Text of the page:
From an automated pain detection system to an app that can help you find people with dementia who walk away, the future of care for the elderly could be high technology.
A long-standing technical conference at Regina's Wascana Rehab, Wednesday and Thursday, brought together researchers from across Canada to demonstrate new technologies.
Thomas Hadjistavropoulos, director of the Center for the Aging and Health of Regina University, said he believes that solutions to diseases of old age, such as dementia, will come more from engineering and technological development than from the health sciences.
"Right now I don't think we are close to finding a cure for dementia and Alzheimer's disease, but we have technologies that can help people extend the years of their life that are good years," said Hadjistavropoulos.
A national organization called AGE-WELL Network hosted the event. The network is funded by the federal government and its mandate is to create technologies and services for the benefit of the elderly and caregivers.
"They are working with older adults to develop the technology," said Hadjistavropoulos.
"They are the ones who talk to us about the problems they are facing, we are proposing solutions to them and therefore we are changing the solutions based on the inputs they give us when the technology is developed".
We have technologies that can help people extend the years of their lives that are years of good quality.– Thomas Hadjistavropoulos, director of the Center for Aging and Health at the University of Regina
The automated pain detection system could help identify facial expressions in the elderly with dementia, helping caregivers know if they are suffering.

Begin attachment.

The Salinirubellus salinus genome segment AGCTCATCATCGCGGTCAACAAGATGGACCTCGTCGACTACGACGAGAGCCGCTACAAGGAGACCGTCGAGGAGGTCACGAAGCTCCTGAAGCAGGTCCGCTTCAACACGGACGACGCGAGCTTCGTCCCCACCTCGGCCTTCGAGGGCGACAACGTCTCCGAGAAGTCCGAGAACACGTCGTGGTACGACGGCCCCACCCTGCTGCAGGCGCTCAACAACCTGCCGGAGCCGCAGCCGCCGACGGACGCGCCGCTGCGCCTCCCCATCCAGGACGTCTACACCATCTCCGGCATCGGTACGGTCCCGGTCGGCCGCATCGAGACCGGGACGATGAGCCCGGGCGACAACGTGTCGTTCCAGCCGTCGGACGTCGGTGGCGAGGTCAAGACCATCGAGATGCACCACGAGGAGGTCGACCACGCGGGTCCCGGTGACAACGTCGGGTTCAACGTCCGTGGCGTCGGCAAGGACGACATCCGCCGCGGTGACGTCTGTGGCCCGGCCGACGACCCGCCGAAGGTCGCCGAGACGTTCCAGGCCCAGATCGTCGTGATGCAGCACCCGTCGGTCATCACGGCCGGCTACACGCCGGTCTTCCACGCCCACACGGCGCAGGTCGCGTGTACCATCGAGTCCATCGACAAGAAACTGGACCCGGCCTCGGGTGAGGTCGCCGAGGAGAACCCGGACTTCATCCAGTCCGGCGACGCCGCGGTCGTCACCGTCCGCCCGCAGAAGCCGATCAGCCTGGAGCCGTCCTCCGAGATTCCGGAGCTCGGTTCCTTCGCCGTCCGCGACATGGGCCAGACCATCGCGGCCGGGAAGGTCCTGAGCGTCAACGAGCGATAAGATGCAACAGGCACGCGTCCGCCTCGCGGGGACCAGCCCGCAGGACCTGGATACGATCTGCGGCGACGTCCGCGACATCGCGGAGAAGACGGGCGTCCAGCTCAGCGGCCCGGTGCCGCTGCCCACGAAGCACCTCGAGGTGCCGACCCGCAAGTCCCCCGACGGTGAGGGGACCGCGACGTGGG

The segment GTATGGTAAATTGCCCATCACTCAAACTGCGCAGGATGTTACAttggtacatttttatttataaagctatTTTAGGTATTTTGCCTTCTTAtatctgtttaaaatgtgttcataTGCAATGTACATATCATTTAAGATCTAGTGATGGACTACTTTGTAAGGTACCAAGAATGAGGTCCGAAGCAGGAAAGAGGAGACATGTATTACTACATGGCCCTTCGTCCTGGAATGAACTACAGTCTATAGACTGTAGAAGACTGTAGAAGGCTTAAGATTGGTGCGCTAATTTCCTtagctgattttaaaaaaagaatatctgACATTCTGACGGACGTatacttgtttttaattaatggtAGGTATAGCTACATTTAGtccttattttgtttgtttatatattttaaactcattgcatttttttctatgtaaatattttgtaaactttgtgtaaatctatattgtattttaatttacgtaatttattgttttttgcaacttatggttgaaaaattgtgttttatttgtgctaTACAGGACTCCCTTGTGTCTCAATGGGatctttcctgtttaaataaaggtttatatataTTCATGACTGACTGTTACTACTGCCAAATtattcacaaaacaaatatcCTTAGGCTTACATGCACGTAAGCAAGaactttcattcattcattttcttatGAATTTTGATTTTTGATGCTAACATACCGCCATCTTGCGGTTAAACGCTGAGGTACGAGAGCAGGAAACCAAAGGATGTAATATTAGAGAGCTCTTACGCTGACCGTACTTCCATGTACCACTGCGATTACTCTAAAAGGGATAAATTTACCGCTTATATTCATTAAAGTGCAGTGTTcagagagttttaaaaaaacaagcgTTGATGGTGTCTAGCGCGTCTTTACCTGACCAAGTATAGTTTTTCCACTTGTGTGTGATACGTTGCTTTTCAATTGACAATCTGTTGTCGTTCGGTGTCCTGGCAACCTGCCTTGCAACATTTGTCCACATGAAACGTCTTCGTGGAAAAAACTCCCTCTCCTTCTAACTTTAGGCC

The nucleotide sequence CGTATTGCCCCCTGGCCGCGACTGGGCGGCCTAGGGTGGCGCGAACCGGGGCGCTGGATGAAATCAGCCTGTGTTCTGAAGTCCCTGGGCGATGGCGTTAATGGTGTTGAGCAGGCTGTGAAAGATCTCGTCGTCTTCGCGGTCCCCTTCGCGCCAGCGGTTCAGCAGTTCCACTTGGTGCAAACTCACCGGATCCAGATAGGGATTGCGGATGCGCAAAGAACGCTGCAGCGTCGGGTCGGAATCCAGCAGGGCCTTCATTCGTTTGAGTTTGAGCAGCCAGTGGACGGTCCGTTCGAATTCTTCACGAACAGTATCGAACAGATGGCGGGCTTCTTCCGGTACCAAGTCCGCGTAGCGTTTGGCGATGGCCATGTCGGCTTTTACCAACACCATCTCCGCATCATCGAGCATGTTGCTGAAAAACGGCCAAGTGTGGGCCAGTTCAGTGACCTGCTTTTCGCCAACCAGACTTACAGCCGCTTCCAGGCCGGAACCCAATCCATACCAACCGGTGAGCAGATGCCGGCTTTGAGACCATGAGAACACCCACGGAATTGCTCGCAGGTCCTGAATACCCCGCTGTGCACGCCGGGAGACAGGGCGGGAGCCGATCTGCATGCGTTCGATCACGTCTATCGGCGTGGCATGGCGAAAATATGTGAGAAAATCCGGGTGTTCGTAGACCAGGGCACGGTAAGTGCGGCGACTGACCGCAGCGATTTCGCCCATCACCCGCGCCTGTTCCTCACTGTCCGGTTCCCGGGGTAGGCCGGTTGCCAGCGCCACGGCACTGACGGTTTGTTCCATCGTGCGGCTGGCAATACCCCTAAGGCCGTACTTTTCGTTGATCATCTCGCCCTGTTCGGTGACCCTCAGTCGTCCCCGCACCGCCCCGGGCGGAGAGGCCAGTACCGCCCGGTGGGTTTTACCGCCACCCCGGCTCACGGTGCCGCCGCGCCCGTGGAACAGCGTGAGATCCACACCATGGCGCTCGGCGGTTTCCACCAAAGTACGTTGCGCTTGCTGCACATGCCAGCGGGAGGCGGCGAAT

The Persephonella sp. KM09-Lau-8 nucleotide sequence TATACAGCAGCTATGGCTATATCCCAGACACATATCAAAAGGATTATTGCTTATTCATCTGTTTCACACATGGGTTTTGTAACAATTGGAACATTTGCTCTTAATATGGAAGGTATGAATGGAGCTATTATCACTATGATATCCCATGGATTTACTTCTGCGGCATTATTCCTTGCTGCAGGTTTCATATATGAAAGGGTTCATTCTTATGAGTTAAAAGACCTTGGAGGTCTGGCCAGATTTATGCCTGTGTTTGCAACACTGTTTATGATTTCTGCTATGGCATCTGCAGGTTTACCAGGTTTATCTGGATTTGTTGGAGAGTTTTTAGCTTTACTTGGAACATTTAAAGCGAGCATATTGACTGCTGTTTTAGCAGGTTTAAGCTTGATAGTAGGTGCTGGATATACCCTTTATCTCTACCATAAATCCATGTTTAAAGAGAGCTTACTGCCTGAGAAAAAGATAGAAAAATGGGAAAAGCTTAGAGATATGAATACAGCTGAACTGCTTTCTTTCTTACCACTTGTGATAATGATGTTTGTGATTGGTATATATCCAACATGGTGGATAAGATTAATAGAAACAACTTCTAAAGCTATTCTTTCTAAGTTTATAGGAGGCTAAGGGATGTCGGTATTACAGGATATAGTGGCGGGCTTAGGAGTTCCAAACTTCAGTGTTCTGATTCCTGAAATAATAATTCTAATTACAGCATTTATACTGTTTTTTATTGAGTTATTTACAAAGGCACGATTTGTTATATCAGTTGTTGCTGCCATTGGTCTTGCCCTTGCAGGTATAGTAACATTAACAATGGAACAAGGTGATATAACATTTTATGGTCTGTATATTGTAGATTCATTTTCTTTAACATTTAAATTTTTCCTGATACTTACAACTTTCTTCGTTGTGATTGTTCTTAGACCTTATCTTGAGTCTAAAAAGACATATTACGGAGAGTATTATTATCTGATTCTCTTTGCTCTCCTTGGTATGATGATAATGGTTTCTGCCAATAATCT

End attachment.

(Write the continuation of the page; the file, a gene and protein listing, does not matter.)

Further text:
Another proven technology was intelligent lighting designed to prevent falls. The lights would allow people to see when they come out of bed at night, but they would not be so bright as to interfere with circadian rhythms.
Hadjistavropoulos said that these technologies work even if the elderly who use them are not technology experts.
"Some of our technologies, such as home sensor technologies to detect falls, are completely automated and require no use or involvement."
One of the projects is an app that community volunteers can sign up to receive alerts on senior citizens who may have moved away.
"It is difficult to say when an elderly person is lost or in need of help because he looks like any citizen of the community," said Lili Lui, a presenter of the event and an occupational therapist from the Faculty of Rehabilitation Medicine at the University of Alberta.
Another project demonstrated at the event was what he called "serious games".
"We call them serious because there is a therapeutic value for these games".
For people with dementia, a digital version of whack-a-mole can give caregivers a better sense of how the elderly are doing based on their performance.
While many of the elders today may not feel comfortable with the technology, Liu said it will become more common with the arrival of the next generation of elders.